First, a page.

An Entrepreneur’s Glass

An entrepreneur's glass I’ve been hired by an inventor to lead a project to create a proof-of-concept simulation.  The project description completed, I acquired a non-disclosure agreement (NDA) and distributed it.

Once a party had signed the NDA, I emailed the project description.

Questions appeared in my inbox.

To me, the job of the project leader is to handle management details, oversee the progress of the development and completion of the project, to know experts to contact, to contact them, and to contract with them for answers or solutions.

What was I to do with the questions?

I wrote here that, for the inventor, taking the invention to market requires accepting a less-than-perfect embodiment of the original idea. 

Not being the inventor, the project leader will always have a less-than-perfect understanding of the original idea.

When does a project leader know enough to answer questions without first consulting the inventor?  Using a cost-to-benefit analysis, interrupting the inventor with questions has high costs because of the delays that result.  The cost of mistakenly answering a question, however, could entail greater costs, even jeopardize the whole project.

One month into the project?  I interrupted the inventor and asked some questions.

For the three-page project description, we had selected the few, hot, fundamental coals that fueled the fire of the vision.

The questions re-ignited the great vision, the flames we had left in the fire.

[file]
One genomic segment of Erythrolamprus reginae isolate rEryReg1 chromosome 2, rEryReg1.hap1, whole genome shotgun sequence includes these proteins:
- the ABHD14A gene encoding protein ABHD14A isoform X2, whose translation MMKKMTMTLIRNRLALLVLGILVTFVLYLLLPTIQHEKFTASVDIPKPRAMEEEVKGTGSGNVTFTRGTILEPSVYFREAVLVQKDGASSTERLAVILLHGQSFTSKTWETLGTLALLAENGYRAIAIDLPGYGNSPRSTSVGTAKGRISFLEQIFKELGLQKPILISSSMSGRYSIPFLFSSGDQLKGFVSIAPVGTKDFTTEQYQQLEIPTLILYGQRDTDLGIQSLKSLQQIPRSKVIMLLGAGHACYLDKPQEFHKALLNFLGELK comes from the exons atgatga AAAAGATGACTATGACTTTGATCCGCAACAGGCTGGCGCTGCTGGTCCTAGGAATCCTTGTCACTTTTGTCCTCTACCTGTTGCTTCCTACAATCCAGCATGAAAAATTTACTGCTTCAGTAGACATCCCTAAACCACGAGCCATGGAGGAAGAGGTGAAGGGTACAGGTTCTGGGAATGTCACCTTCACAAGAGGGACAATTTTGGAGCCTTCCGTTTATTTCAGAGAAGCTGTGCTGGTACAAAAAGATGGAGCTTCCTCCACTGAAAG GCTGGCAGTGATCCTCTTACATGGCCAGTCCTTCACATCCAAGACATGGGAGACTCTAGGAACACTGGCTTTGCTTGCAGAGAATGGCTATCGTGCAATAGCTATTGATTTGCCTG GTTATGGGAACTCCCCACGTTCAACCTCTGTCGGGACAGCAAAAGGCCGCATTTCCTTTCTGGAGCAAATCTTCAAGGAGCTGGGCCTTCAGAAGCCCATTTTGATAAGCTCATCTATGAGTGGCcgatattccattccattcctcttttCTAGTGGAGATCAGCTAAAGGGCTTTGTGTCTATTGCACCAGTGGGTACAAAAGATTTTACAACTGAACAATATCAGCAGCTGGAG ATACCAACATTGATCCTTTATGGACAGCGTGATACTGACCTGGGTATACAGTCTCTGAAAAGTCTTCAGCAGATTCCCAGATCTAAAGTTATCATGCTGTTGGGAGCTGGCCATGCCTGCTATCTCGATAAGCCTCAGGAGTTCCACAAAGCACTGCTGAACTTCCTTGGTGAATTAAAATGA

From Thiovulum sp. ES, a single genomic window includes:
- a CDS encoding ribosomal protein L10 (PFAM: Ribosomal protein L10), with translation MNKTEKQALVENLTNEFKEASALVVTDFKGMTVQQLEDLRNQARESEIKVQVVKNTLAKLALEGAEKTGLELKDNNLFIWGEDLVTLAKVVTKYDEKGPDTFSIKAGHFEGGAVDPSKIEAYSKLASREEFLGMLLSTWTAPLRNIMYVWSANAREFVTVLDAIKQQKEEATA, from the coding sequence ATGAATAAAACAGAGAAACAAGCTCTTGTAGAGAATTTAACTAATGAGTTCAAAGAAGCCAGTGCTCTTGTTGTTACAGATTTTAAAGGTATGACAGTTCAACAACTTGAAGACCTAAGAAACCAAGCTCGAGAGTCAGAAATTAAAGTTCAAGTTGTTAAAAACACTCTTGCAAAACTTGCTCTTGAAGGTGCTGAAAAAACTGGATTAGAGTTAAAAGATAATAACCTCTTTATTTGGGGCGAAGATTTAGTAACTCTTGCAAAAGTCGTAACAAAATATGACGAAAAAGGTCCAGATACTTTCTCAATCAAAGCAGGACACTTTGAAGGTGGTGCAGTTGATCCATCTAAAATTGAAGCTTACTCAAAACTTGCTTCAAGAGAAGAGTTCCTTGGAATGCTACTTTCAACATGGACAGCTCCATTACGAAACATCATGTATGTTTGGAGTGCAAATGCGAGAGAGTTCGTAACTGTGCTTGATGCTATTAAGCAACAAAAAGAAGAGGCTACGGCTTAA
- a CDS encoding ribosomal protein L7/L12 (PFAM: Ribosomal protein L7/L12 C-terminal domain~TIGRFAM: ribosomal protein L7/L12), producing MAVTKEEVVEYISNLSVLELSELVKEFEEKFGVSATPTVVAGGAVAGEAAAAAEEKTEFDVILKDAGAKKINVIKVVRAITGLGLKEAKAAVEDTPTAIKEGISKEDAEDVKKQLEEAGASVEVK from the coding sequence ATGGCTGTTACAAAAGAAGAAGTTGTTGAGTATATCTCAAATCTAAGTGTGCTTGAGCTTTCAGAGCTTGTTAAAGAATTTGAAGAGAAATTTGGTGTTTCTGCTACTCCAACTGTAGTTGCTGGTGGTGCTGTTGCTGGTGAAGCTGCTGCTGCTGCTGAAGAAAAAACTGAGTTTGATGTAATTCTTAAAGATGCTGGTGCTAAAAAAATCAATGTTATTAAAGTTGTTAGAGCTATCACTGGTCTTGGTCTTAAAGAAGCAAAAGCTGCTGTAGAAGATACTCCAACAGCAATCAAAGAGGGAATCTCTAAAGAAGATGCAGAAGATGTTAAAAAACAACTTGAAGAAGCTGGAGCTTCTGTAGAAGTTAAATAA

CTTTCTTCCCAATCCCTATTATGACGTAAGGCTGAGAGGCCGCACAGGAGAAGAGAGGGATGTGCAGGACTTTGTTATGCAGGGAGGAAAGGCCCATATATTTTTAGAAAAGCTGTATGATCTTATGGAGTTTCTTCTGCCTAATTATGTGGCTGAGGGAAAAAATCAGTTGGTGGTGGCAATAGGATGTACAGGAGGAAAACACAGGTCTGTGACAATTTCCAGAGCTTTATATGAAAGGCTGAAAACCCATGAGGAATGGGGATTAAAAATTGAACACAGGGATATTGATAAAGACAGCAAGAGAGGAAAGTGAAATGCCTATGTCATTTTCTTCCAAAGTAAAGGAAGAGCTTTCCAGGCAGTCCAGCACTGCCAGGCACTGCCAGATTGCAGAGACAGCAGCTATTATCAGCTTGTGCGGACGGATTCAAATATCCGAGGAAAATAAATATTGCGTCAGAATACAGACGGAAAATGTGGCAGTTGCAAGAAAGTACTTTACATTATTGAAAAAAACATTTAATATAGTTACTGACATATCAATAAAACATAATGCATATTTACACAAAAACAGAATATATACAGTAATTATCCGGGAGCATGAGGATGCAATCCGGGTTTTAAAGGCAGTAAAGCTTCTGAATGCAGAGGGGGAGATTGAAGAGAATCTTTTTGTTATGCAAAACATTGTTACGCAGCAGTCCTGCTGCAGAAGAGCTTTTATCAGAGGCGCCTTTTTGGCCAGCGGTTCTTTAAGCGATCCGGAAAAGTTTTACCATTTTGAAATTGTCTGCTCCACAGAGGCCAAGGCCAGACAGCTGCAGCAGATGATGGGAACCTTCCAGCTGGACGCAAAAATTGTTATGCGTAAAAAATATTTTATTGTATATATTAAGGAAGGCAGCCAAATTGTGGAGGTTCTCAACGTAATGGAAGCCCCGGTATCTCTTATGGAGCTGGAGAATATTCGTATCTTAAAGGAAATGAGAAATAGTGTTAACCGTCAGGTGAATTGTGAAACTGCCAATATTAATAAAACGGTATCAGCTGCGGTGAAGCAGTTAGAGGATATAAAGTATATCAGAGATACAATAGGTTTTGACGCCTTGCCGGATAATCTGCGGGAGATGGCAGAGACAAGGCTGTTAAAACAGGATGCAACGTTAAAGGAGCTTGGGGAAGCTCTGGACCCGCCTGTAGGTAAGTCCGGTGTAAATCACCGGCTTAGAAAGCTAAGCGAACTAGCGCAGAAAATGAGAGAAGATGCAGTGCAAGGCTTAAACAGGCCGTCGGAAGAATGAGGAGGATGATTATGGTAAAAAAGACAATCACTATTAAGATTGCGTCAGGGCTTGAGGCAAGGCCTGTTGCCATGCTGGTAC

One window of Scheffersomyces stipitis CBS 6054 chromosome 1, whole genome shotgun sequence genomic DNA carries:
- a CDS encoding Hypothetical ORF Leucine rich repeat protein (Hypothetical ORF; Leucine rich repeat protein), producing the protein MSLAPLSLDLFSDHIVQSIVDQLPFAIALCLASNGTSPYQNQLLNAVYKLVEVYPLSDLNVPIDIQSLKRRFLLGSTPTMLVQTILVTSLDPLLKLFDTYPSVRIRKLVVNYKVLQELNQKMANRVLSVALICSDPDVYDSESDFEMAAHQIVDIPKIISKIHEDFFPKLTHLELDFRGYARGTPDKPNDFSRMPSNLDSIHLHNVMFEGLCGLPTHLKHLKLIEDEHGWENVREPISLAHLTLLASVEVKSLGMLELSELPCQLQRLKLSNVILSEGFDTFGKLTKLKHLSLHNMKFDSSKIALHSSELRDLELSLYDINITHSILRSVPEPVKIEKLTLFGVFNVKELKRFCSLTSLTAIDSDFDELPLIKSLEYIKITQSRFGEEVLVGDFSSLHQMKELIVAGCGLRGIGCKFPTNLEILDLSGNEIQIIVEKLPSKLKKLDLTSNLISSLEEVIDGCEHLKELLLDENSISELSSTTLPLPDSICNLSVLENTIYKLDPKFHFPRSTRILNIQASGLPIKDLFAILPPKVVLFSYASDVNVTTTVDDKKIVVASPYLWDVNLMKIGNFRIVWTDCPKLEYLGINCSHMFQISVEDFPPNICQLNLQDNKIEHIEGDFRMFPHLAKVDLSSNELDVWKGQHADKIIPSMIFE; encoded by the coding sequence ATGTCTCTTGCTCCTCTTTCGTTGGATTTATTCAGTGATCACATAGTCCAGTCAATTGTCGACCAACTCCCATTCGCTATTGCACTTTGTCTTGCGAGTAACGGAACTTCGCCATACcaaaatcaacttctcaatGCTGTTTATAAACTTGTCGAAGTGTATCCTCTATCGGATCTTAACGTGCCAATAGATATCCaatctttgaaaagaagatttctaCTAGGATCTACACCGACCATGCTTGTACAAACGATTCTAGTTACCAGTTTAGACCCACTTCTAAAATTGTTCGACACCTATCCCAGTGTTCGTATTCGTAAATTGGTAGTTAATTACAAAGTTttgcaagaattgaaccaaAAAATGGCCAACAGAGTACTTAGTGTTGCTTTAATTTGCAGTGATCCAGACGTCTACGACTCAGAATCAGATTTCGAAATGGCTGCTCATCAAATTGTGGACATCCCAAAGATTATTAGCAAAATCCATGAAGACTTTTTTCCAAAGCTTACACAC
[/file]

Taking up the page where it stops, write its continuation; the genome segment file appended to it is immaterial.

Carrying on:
A conflagration of greatness can erupt from entrepreneurship.  No one close is spared.

I empathized with the inventor during the project description creation phase.  A life’s work reduced to three pages?  It had to feel like slicing away one’s own skin with a carving knife.

During this question-answering phase, I now saw the fate of the project leader hired by the inventor, of the CEO hired by the company founder, of the attorney hired to negotiate venture capital funding.

To the inventor and entrepreneur, the idea is divine.  The implementers of the idea are so profoundly human.

They will always disappoint.

As a 15-month company founder with a divine idea myself, I know the courage required to take that idea to market and to keep muscling through the doubt, setbacks, and rejections.

I now see being a project leader for another’s idea will take courage, too.  At the end of the day, no matter how well the project is executed, the result will not – and truly cannot – fully represent the divine idea.  The implementers will toast success with glasses half full.  The inventor will peer regretfully into a glass half empty.

As a project leader, I go in knowing that, at some level, I will fail.

The origin of the word “courage” is “heart.”

Ironically, as the project leader, then, I have to feel that the inventor and the invention are worth failing for.

The coals are back in front of the NDA-signers, accompanied by a few question-answering flames.

Icing fingers.  Flexing.  Let’s get this done.

***

Anne Giles Clelland is the founder of Handshake Media, Incorporated, a VT KnowledgeWorks member company.

VT KnowledgeWorks is a unique growth enhancement program open to entrepreneurs in the New River Valley of Virginia and beyond.  Acceleration center and incubation facilities are located in the Virginia Tech Corporate Research Center in Blacksburg, Virginia

VT KnowledgeWorks sponsors include Attaain, Inc., BB&T, Handshake 2.0, Harris Office Furniture, Hodges, Jones & Mabry, P.C., Latimer, Mayberry & Matthews IP Law, LeClairRyan, Science Applications International Corporation (SAIC) and The Becher Agency (TBA).

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